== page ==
Dr Syed Husin – Justice For All
Writer: Lee Hwok Aun
Published: Fri, 02 Nov 2012
Don’t address him YB. If there is one who deserves to be honoured by us the rakyat, it’s him. But Dr Syed Husin Ali prefers not to be called Yang Berhormat, especially outside of the parliamentary chambers where he is Senator. You will not find a whiff of false modesty in his words.
His life of genuine service of people, development of the nation, and concern for the poor and forgotten deserves to be told. He’s done us a favour by penning it down.
Memoirs of a Political Struggle tells Syed Husin’s story straight from his mind (it was all recollected from memory), channelled from his witness of history, distilled from the ideals pursued, beliefs upheld, and hopes sustained.
This is a memoir personal and political. It rolls out in a conversational voice, as though sitting at a coffee shop talking about the old times or chatting over today’s politics.
We read his earliest memories, of childhood and adolescence in Batu Pahat, including a fascinating account of how Datuk Onn Jaafar defused a racial stand-off that could have spiralled into a blood bath. While he doesn’t quite string together this and other striking vignettes, one gets the sense of their formative role in his worldview and subsequent path.
The path of life of a left activist-intellectual in the sixties and seventies was rocky, exhilarating, and sometimes land-mined. Syed Husin made his presence felt in society from his youth days, as a leading member of student organisations and friend of dynamic journalists and writers, and began an academic career by studying rural society. He played an active role in national development, notably in the establishment of Universiti Kebangsaan Malaysia.
He championed causes especially pressing for Malays, out of deep awareness of the problems of socioeconomic disadvantage and poverty, as well as desire for the preservation and celebration of their rich history, culture and language. But never in a racially exclusive, divisive manner. Indeed, Syed Husin recounts the ways the Left vibrantly connected persons and fostered solidarity across race, nationality and creed, and was personally guided by the principle of “justice for all”.
Confronting race politics and defending the downtrodden, though, makes one a target of despotic rulers.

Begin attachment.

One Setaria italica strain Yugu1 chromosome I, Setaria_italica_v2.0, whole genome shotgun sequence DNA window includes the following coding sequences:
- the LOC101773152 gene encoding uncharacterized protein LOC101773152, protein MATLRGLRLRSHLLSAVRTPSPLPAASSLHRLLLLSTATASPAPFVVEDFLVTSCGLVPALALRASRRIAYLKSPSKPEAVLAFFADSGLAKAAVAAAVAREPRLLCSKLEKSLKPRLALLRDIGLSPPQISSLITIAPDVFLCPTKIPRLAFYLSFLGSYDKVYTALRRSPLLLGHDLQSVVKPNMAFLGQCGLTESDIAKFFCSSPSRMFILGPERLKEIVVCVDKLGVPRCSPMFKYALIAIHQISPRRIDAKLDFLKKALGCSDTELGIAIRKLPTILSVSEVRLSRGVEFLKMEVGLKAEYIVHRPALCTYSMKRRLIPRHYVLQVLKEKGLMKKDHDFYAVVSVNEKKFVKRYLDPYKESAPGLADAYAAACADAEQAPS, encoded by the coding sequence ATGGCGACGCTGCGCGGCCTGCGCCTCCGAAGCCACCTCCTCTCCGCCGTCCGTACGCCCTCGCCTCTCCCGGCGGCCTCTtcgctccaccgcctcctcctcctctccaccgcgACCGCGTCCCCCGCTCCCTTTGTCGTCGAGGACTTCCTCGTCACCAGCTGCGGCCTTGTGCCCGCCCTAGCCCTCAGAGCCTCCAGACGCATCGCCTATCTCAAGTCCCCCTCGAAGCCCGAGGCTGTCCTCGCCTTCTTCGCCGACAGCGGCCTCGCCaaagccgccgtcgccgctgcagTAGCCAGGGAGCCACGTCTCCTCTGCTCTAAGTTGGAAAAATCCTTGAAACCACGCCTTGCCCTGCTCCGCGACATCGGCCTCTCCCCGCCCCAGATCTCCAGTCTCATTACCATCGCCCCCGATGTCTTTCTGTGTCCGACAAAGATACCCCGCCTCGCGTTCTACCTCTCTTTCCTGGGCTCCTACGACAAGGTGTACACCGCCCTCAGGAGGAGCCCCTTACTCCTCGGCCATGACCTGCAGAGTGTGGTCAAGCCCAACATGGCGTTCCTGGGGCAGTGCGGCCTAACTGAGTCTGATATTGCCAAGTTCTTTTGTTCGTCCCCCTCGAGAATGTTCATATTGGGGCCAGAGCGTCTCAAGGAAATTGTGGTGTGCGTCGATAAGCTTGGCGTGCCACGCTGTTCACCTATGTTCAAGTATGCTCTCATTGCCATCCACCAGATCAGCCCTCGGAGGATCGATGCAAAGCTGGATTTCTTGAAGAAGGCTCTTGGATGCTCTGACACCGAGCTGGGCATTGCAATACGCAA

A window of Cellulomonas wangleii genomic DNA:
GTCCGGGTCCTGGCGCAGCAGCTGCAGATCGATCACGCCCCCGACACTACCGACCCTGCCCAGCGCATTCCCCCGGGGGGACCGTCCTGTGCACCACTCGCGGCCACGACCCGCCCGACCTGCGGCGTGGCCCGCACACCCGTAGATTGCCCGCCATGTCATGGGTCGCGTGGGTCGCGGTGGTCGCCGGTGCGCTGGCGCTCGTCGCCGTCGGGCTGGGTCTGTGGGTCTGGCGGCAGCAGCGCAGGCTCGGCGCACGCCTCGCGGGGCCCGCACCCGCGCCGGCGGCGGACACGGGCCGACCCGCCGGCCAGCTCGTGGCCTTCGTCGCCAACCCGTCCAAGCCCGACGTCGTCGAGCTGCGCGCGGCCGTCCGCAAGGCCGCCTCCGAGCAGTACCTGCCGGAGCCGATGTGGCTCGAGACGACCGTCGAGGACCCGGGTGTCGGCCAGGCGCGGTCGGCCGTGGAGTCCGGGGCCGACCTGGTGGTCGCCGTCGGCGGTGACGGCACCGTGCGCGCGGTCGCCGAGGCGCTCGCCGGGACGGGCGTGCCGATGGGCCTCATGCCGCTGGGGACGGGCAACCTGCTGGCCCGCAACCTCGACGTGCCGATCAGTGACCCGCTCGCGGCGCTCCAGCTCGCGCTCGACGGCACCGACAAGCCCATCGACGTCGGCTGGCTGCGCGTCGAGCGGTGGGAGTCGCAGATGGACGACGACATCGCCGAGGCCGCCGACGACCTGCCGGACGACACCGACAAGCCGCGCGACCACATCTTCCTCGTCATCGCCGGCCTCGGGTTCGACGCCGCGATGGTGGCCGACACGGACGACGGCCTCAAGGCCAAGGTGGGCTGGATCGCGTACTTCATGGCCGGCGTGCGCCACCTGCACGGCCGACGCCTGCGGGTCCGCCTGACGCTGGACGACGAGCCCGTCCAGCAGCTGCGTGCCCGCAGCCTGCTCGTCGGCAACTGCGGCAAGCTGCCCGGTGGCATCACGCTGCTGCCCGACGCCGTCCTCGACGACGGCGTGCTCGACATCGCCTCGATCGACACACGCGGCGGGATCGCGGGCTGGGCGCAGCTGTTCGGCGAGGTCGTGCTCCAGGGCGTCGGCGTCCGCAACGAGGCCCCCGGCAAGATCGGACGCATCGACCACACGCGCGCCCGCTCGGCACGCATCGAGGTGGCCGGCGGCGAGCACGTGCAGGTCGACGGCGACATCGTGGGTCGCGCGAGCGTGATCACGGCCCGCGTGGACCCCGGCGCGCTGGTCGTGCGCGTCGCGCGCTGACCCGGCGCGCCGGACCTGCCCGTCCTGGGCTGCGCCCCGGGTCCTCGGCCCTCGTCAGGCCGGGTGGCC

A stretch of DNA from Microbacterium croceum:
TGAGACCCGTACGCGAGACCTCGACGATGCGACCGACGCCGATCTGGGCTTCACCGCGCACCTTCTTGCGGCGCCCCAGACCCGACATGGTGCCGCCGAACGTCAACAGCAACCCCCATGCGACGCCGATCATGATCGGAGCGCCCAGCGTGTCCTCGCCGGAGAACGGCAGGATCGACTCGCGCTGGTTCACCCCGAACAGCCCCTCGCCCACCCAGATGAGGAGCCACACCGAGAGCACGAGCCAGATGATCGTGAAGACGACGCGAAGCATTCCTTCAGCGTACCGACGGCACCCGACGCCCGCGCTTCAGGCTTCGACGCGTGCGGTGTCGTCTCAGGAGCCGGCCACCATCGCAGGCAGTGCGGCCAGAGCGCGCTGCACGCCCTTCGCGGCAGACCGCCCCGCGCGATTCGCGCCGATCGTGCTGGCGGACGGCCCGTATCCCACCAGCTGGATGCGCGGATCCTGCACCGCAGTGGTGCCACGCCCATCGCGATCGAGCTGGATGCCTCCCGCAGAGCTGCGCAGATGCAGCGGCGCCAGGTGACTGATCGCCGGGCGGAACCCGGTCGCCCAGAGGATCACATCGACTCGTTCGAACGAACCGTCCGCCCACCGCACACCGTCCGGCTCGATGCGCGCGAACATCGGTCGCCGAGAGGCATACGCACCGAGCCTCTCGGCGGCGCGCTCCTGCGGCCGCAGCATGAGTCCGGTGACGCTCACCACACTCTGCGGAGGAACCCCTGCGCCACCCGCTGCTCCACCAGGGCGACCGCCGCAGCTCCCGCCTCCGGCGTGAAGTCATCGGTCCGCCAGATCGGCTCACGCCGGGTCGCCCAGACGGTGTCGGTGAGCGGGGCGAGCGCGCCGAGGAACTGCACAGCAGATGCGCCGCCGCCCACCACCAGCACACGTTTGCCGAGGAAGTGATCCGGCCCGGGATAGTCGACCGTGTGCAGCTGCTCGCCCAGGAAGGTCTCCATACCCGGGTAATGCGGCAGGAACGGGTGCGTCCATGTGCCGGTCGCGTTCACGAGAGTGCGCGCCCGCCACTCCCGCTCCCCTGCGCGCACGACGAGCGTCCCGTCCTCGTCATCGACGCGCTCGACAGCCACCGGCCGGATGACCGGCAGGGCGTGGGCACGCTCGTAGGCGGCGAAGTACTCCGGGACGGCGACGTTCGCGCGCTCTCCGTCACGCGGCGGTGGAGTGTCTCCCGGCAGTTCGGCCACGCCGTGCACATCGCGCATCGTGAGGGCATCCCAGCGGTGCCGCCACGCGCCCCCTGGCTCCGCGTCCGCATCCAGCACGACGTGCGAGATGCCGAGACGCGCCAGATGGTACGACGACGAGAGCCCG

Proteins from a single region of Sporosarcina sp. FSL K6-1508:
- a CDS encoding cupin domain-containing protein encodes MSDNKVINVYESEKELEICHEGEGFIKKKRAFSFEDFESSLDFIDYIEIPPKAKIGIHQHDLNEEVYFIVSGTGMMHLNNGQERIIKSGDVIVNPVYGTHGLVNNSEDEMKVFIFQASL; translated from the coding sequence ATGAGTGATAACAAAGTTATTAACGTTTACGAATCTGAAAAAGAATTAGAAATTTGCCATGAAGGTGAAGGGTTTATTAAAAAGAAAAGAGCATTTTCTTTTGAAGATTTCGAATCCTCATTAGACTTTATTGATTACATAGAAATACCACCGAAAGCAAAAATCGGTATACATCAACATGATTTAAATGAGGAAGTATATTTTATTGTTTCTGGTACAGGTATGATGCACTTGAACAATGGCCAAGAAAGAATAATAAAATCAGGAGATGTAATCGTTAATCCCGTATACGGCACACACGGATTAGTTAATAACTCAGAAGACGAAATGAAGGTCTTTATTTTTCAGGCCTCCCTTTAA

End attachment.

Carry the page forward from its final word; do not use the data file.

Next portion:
The axe fell first on Syed Husin’s friends in Singapore – journalists, students and trade unionists – who were detained under the ISA in the mid-sixties by Lee Kuan Yew. Syed Husin would later gain the attention of Barisan Nasional oppressors, and was locked up between 1974 and 1980. This memoir skims over those six years, which recounted in his book, Two Faces: Detention without Trial, and are short when set against his lifespan so far, but the passage of patriots like him through such dark valleys, and the struggles of comrades preceding him, are part of an illustrious and venerable “alternative history” to which this book aspires to contribute.
As professor at Universiti Malaya, Syed Husin maintained engagement in Parti Rakyat Malaysia (PRM), which had become his political life blood. The book provides insightful accounts of PRM’s history, drawing on his intimate knowledge of the party.
His chapter entitled “Academic and Extra-Academic Activities” is matter-of-factly under-stated, yet pointedly projects the choice that would confront him. When he became PRM president in 1990, he crossed the line of what the university could tolerate, and he was made to choose: professor or politician? He elected the latter.
His full-time participation in politics journeyed from a decade plus at the helm of PRM to its merger with Keadilan and the formation of Parti Keadilan Rakyat. Syed Husin opens a wide window into the events, conflicts and turning points that have animated the party’s young existence. He sheds some light on colourful and troublesome party persons who came and went.
The book explains his calls as Senator for reform to make the Dewan Negara more representative and democratic instead of a mere rubber stamper of the Dewan Rakyat’s proceedings. Unfortunately, the proposals went unheeded by the majority, many of whom would probably be deeply miffed if you don’t address them as YB.
As laid out in Memoirs of a Political Struggle, Syed Husin has experienced much more than most of us, endured adversity and engaged in Malaysia’s development from outside officialdom, and held his ground against the shifting sands of time.
We are better off with just Syed Husin Ali, and you will be better off reading his book.